Why would water utilities pursue expensive new infrastructure projects when opportunities to conserve water are ample and generally cheaper than new infrastructure?
In their new report, “Drinking Water Infrastructure: Who Pays and How (and for What?)”, American Rivers provides an overview of the short-term financial barriers or disincentives for pursuing conservation as well as the long-term benefits and costs savings. For example, utilities need revenue stability, particularly to cover their short-term fixed costs such as debt service on infrastructure repairs or upgrades made in the past. For most utilities, conservation means selling less water; if a utility’s revenue stream drops significantly, it may have to increase rates. The financial benefits of conservation, in contrast, are long-term, because they reduce or delay the need to build new infrastructure, and future debts.
The second key barrier noted in the report is that most utilities have to finance conservation with cash. Utilities can finance new infrastructure and supply projects through bonds, which spread the cost of an investment over 30 to 40 years (much like a home mortgage). Most states, however, do not allow publicly-financed bonds to be used to benefit a private entity, such as a customer who receives a rebate for an efficient toilet or irrigation system.
Despite these barriers, some utilities and states have found creative ways to finance conservation. For example, in Washington and Oregon, voters passed ballot initiatives allowing utilities to bond finance conservation. And in Santa Fe, developers can either 1) purchase water rights on the market to meet the water needs of new developments, or 2) pay into a “Conserved Water Bank”, which the city uses to fund conservation efforts.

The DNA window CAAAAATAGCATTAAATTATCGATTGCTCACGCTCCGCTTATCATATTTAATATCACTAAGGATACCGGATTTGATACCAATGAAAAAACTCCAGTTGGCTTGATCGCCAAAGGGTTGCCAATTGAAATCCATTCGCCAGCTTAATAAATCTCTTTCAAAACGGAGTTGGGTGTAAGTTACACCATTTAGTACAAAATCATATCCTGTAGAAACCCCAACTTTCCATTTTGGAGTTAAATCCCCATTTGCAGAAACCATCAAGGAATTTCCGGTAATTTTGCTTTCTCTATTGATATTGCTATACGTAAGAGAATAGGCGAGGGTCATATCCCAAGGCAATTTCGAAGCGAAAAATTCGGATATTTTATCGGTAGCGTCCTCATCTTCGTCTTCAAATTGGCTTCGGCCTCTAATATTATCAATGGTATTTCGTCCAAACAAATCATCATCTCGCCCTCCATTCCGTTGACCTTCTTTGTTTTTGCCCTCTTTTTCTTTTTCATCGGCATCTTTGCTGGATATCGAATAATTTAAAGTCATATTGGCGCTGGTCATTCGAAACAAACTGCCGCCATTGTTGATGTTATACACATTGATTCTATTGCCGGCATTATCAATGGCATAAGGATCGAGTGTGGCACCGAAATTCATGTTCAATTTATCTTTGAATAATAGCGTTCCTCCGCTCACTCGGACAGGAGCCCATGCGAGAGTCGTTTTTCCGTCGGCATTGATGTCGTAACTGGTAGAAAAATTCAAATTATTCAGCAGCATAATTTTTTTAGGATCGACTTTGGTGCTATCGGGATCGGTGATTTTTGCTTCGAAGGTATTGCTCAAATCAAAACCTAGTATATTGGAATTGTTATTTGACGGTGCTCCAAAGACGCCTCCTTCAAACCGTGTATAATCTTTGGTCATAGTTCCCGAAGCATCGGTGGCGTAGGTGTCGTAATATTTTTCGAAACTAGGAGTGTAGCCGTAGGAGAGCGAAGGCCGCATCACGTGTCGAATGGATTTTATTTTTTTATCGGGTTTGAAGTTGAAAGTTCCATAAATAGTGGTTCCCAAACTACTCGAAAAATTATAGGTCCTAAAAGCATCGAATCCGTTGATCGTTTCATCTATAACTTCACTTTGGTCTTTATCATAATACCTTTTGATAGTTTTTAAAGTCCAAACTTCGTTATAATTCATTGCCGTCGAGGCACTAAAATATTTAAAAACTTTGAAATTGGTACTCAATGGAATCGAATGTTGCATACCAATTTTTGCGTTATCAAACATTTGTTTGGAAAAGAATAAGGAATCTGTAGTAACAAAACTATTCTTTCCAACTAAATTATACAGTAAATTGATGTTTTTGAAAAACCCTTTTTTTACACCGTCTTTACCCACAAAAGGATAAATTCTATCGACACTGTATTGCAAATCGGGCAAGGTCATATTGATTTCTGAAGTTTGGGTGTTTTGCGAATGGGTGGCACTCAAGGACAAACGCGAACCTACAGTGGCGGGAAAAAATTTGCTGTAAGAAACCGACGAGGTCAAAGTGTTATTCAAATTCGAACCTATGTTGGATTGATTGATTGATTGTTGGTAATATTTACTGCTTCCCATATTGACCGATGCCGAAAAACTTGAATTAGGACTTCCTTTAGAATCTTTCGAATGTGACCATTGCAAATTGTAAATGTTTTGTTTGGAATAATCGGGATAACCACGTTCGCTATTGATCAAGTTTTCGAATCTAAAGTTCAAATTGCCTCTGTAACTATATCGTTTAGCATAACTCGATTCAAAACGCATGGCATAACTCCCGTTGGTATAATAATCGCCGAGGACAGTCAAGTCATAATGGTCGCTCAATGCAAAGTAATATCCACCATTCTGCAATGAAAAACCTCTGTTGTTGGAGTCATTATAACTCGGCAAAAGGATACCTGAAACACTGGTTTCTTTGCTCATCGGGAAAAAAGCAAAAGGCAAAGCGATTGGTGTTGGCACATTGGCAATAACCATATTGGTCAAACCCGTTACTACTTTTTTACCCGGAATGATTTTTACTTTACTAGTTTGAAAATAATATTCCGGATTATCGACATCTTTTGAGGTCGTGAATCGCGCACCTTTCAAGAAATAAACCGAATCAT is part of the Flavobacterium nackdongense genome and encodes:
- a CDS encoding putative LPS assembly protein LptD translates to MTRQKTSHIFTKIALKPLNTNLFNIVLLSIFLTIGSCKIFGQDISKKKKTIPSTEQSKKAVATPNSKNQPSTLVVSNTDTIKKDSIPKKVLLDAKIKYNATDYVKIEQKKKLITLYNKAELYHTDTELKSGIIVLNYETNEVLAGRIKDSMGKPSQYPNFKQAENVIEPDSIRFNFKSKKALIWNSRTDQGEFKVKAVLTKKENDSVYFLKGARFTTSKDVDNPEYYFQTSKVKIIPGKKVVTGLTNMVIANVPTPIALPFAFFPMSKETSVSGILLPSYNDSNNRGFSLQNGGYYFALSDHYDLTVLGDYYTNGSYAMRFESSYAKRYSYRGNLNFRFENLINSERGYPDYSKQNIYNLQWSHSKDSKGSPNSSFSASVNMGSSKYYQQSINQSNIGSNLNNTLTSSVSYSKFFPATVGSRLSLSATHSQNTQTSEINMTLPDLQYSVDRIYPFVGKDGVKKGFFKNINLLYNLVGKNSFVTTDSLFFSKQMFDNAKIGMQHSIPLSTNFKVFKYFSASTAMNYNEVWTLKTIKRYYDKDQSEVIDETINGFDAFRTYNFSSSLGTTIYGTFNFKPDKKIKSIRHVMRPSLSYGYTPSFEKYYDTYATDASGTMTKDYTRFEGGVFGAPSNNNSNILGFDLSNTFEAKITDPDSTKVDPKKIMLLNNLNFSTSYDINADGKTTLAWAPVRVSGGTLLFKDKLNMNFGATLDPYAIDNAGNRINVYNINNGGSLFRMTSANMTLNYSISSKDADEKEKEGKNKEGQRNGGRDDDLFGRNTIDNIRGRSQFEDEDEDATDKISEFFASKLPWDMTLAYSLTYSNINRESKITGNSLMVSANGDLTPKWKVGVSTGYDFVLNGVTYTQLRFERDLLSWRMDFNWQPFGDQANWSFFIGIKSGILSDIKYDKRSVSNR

The report offers a primer on financing conservation and other topics, such as how water utilities design rate structures, the financing of new supply projects, and the risks entailed in expensive new infrastructure. It is an essential tool for advocates – as we become more informed about the challenges to financing conservation and sustainable water supply development, we also become more effective in finding creative solutions to these challenges.
Western Resource Advocates contributed to and helped review a new report by American Rivers that aims to raise the familiarity of water and community advocates with the means by which drinking water utilities finance new infrastructure projects.
The guide, released today, is intended to acquaint advocates with the financing practices and imperatives that define drinking water management today. It can be used to prepare for engagement with drinking water utilities, the city councils that set water rates and the State Revolving Fund administrators that help to finance water infrastructure. And it can be used by advocates of all different stripes—environmental, affordability and taxpayer advocates—to strategize collaboration with water utilities.
The guide should help advocates understand not only how to be more effectively engaged as proponents of sustainable drinking water systems by covering basic information about bond financing of drinking water infrastructure and related topics such as:
How Do Water Systems Pay for Infrastructure?
What Risks Come Along With Financing Water Infrastructure?
Why Don’t Water Systems Put Conservation First?
How Should Water Systems Structure Their Rates?
How Do Water Systems Pay for Conservation?
How Do We Balance Conservation and Affordability?
How Do We Build Support for Conservation?
Download the guide here: www.americanrivers.org/advocateguide